‘Residue’ is a film that, all at once, starts conversations about gentrification and beyond gentrification. Filmmaking novice Merawi Gerima’s debut feature, ‘Residue’ is an exploration of the Black experience in an America fraught with racial tension. The film depicts how Black communities and cultures in America are often capitalized on and then eviscerated. ‘Residue’ made waves after its screening at Slamdance and notched a special mention when launched in the Venice Days category at the Venice Film Festival.
In ‘Residue’, gentrification is portrayed as a symptom of a larger social cancer. The gentrification depicted in the movie is almost a metaphorical event – our protagonist Jay’s neighborhood, once overrun with familiar sights, sounds, and people, becomes alien and hostile once gentrified. ‘Residue’ reinforces, on an all-encompassing level, how Black history and culture face erasure and extermination.
Is Residue based on a true story?
Yes, ‘Residue’ is based on a true story. The film is deeply personal and almost autobiographical to writer-director Gerima’s life. Carrie Fisher, world-renowned actress of the inceptive installments of ‘Star Wars’, once advocated, “Take your broken heart, make it into art.” With ‘Residue’, Gerima does precisely that.
Like Residue’s Jay, Gerima, too, was born and raised in northeast Washington D.C, where Black neighborhoods thrived and multiplied. In the movie, Gerima depicts his hometown of Washington DC paradoxically – as home to, both, influential policymakers and the vulnerable working class. Gerima’s northeastern neighborhood was witness to his evolving aspirations, from guitarist to 3D graphics artist and finally, filmmaker. Similar to our protagonist, Gerima, pursued his studies in filmmaking at USC (University of Southern California), a premiere American institute for aspiring storytellers.
Nearly identical to the events that shape the movie and our protagonist, when Gerima returned to DC after a year at USC – the longest span of time spent away from his home ground – he was greeted by gentrification, profoundly changing the way he viewed his neighborhood and his community. In a similar vein, Gerima’s direction of ‘Residue’ is raw and potent, and infused with his own experiences; the movie is a visceral assault on the senses, almost a reflection of what Gerima experienced upon his return to the American capital.
‘Residue’ also dances between past and present; the debutant juxtaposes intimately familiar DC as it once was with its obscure and unfamiliar present. To showcase the past, once again, Gerima taped into his life-long experiences in DC to do justice to Jay’s story. In an interview, Gerima reflected, “When I’m walking through D.C., it’s like that. I often think one of the saddest things is when I have kids, I can’t take them to a lot of places where I grew up – like “I used to do this here, I used to do this there.” They’ll never know what city I grew up in because it’s not there anymore. And I’m bombarded by memories walking through the city.” To this effect, the film brims with the nostalgia and longing that Gerima has so strikingly endured.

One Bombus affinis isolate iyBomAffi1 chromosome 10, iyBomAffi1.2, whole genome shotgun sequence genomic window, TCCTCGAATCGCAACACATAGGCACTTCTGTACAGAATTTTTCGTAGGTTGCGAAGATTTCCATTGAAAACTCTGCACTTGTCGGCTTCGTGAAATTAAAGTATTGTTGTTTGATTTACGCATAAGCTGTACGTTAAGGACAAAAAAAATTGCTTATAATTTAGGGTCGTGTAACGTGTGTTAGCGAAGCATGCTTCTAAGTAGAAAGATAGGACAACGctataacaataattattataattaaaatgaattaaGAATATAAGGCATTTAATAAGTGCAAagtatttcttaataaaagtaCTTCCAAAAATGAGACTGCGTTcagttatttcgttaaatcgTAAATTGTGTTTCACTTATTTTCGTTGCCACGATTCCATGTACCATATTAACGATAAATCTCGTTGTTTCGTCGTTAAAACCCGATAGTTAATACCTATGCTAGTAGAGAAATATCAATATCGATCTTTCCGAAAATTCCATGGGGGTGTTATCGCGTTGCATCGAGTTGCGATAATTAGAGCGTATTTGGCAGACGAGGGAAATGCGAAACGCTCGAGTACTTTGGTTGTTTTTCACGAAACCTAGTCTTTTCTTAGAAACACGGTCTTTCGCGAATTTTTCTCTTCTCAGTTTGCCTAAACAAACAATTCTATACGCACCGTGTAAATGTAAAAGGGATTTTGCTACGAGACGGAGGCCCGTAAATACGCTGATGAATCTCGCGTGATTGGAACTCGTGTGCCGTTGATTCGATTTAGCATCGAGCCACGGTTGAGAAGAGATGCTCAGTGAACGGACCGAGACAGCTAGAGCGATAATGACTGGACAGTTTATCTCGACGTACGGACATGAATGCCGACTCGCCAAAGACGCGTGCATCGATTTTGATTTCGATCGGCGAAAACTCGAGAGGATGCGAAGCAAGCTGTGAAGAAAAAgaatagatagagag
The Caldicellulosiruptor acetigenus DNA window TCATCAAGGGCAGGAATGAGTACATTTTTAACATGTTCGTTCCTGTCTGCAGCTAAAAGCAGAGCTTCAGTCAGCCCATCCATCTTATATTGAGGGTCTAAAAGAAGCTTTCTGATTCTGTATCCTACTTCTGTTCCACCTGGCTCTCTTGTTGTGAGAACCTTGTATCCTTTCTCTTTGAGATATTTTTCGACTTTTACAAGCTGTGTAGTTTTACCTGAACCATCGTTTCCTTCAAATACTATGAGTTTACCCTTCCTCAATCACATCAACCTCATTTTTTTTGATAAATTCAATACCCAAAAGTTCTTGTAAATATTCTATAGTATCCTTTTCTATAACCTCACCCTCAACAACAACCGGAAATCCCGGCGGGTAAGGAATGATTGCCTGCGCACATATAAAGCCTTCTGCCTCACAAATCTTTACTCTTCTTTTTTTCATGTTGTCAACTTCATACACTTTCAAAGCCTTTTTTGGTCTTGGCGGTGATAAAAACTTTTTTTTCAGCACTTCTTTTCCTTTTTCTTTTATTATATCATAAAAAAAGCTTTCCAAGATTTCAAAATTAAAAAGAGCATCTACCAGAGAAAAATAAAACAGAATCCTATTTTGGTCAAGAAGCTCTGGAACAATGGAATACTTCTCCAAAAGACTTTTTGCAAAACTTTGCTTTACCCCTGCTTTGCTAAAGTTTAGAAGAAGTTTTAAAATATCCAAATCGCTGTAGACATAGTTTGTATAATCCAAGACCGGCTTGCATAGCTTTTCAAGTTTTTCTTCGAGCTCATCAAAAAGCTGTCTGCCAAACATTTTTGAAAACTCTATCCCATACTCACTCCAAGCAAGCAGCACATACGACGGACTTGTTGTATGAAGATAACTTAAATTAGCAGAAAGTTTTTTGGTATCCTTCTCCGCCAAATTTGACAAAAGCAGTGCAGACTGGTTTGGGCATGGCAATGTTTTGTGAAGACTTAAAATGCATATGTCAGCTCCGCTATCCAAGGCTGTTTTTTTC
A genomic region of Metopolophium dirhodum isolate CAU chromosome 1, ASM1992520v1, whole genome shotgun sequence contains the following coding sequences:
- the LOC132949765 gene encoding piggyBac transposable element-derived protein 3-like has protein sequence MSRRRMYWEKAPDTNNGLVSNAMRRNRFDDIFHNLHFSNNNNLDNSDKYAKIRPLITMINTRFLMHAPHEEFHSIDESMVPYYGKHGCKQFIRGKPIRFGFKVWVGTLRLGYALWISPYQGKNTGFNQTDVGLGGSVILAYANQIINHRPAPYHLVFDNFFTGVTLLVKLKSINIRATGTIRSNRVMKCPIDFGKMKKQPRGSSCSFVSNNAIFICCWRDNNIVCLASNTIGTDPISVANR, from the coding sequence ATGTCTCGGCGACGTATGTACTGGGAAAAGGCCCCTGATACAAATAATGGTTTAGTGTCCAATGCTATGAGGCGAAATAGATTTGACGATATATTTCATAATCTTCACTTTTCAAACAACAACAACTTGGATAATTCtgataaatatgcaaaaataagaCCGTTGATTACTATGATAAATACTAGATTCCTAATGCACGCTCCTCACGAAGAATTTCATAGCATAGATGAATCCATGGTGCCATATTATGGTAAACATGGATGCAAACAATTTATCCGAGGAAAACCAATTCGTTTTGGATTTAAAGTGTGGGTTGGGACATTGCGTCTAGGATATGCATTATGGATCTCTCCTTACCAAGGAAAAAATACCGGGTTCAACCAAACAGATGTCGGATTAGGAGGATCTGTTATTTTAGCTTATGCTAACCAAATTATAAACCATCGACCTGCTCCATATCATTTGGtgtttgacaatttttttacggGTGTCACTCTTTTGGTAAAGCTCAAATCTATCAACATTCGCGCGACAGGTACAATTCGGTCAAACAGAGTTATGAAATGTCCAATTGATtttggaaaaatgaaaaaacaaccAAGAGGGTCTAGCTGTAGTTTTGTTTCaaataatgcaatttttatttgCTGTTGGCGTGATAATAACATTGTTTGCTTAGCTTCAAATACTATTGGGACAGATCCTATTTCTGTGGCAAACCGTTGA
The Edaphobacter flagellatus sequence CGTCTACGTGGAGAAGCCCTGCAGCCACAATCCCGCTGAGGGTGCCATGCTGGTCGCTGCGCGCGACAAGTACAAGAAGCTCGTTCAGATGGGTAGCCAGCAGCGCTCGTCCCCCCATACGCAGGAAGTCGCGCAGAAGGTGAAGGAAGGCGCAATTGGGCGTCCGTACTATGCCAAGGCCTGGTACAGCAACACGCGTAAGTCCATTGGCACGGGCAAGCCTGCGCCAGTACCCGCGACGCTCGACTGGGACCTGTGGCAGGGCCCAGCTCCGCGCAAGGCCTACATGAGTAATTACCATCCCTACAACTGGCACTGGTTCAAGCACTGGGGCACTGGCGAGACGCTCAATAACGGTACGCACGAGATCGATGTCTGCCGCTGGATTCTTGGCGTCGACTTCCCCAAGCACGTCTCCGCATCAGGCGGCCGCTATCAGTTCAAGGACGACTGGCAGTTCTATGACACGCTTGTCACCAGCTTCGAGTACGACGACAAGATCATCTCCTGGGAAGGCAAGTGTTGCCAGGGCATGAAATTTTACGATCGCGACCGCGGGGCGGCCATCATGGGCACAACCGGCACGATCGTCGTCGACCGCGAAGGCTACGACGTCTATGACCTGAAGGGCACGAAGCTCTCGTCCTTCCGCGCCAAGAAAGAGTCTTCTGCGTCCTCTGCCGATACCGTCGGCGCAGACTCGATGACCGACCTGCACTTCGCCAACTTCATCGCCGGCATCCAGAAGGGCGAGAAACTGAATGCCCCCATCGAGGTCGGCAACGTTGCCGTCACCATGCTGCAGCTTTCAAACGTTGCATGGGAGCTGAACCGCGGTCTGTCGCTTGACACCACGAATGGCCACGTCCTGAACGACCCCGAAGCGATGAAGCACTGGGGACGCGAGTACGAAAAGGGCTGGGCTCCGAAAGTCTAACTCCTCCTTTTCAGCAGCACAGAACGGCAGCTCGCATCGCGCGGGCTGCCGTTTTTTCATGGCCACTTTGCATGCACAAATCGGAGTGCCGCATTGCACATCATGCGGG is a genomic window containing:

Gerima’s unresolved angst became breeding ground for the plot of ‘Residue.’ Gerima explained, “I think just the extent and intensity to which everything had changed was kind of disturbing for me in many ways. So that summer I started writing the script that became “Residue.” Gerima considered the initial germ of an idea to be ‘resentful and especially petty’ in its depiction of gentrification. According to Gerima, the script evolved into a mature plot when he intertwined it with an earlier idea of a missing friend.
As Jay is forced to come to terms with his gentrified neighborhood, he also reckons with the disappearance of a long-time friend, Demetrius. This plotline, too, is plucked from Gerima’s real-life experiences. Years ago, Gerima’s was dealt harsh news about a childhood friend, which left a heavy and lasting impression on him. How Gerima and his community grappled with the news is what goes on to form the heart and soul of ‘Residue.’ All in all, with the recently-released movie, Gerima took his personal life experiences and applied them to a backdrop of present-day America and the world.
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